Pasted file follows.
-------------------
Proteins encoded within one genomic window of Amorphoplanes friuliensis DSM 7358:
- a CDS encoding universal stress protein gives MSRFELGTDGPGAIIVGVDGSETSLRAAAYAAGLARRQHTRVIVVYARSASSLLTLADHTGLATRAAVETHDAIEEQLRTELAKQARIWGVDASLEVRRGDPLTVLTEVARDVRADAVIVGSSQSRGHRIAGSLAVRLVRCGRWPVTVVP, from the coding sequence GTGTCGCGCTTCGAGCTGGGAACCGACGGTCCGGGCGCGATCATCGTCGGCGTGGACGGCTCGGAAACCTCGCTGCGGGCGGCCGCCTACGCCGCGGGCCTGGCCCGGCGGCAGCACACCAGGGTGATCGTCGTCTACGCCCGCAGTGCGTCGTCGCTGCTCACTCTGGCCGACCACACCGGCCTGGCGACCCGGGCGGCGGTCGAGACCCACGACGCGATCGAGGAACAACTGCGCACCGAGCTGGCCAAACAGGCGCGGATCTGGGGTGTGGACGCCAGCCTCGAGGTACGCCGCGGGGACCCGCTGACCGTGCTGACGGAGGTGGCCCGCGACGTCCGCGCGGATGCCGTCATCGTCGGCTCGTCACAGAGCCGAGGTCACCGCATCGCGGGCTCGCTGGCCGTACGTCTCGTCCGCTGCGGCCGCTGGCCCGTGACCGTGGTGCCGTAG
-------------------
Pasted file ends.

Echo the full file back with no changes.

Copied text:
Proteins encoded within one genomic window of Amorphoplanes friuliensis DSM 7358:
- a CDS encoding universal stress protein gives MSRFELGTDGPGAIIVGVDGSETSLRAAAYAAGLARRQHTRVIVVYARSASSLLTLADHTGLATRAAVETHDAIEEQLRTELAKQARIWGVDASLEVRRGDPLTVLTEVARDVRADAVIVGSSQSRGHRIAGSLAVRLVRCGRWPVTVVP, from the coding sequence GTGTCGCGCTTCGAGCTGGGAACCGACGGTCCGGGCGCGATCATCGTCGGCGTGGACGGCTCGGAAACCTCGCTGCGGGCGGCCGCCTACGCCGCGGGCCTGGCCCGGCGGCAGCACACCAGGGTGATCGTCGTCTACGCCCGCAGTGCGTCGTCGCTGCTCACTCTGGCCGACCACACCGGCCTGGCGACCCGGGCGGCGGTCGAGACCCACGACGCGATCGAGGAACAACTGCGCACCGAGCTGGCCAAACAGGCGCGGATCTGGGGTGTGGACGCCAGCCTCGAGGTACGCCGCGGGGACCCGCTGACCGTGCTGACGGAGGTGGCCCGCGACGTCCGCGCGGATGCCGTCATCGTCGGCTCGTCACAGAGCCGAGGTCACCGCATCGCGGGCTCGCTGGCCGTACGTCTCGTCCGCTGCGGCCGCTGGCCCGTGACCGTGGTGCCGTAG